Canadian author Margaret Atwood's 1985 novel The Handmaid's Tale is enjoying a resurgence.
Many fear the dystopian totalitarian United States it depicts could be reflected in Trump's America.
Coming up soon is a TV series based on the book (starring Elisabeth Moss), as well as a graphic novel and an audio book. It has already been made into a film, an opera and a ballet.
Atwood adds that a group of 30 silent women dressed as handmaids were seen roaming the recent SXSW Music Festival in Austin, Texas.
"It's certainly off and running at the moment," she tells Kim Hill.
Atwood says theocracy is the form totalitarianism would likely take in the United States.
"It would not be communist. It would much more likely be based on some form of fundamentalist religion."
She says she gets tired of people in the US saying "It can't happen here".
"Anything can happen anywhere and the rapidity with which things can change can be quite breathtaking."
We only need to look back around 100 years in Western history to find the suppression of women normalised, she says.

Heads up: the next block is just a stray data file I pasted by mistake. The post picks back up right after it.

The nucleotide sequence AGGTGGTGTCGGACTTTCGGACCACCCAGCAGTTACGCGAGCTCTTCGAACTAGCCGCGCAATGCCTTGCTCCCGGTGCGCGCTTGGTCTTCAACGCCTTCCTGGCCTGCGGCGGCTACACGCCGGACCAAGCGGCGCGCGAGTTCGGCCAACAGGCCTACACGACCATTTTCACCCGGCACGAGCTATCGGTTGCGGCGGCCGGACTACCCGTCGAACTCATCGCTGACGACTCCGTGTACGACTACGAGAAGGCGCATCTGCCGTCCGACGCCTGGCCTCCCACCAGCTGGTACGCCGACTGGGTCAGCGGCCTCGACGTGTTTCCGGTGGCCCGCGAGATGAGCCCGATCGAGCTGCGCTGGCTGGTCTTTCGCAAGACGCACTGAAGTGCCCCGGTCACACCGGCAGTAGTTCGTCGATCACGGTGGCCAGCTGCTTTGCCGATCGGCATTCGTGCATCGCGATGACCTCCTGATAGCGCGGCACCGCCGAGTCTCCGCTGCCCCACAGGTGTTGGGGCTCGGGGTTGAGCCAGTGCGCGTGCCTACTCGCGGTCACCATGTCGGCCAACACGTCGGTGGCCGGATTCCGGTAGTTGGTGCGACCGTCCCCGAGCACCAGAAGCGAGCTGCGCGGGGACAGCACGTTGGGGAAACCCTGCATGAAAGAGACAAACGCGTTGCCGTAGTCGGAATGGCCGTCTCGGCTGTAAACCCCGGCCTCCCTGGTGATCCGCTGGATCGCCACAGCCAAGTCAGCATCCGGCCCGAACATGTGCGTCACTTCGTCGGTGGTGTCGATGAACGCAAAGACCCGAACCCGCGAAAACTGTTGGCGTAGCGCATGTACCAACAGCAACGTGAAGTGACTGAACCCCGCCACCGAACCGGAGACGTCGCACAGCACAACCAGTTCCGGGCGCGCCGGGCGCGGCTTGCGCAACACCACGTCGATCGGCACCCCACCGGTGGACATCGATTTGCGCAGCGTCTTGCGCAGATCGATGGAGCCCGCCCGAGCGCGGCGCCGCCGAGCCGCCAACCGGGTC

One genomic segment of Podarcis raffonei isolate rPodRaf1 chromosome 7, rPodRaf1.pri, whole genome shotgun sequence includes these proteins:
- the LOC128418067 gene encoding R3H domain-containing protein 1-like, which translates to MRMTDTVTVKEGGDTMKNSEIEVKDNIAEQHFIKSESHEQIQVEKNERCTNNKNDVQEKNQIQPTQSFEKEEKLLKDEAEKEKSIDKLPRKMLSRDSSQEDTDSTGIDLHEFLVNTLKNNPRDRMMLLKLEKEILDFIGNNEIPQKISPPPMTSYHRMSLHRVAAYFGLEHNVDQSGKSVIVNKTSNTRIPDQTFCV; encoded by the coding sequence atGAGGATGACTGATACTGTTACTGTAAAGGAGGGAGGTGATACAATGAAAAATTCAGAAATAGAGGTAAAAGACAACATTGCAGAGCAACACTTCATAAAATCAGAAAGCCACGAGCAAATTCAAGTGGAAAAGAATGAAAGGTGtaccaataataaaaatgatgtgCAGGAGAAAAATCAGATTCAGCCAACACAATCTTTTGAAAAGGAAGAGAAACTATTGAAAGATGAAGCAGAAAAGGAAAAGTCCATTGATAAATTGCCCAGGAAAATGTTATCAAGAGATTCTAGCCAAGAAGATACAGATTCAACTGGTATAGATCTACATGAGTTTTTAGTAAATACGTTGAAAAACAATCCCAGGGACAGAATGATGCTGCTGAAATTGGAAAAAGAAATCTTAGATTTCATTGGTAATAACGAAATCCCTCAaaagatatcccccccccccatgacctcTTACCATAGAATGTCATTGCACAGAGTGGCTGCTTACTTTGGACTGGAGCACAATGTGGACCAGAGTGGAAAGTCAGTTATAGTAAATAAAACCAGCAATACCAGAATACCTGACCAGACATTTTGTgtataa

"What you're talking about is a situation where women can't have their own money, they can't have jobs outside the home. It's only some women who are handmaids, bu the rest of women are still in the same situation of not being able to read and not being able to control their own money. That was simply the case in a lot of Western societies not very long ago.
"People talk about rights ... every single one of those rights has been fought for and could be easily removed."
How did she feel seeing a group of women dressed in Handmaid-inspired robes protesting an abortion ban in the Texas Senate, asks Kim Hill.
"Just about everything is spooky for me these days."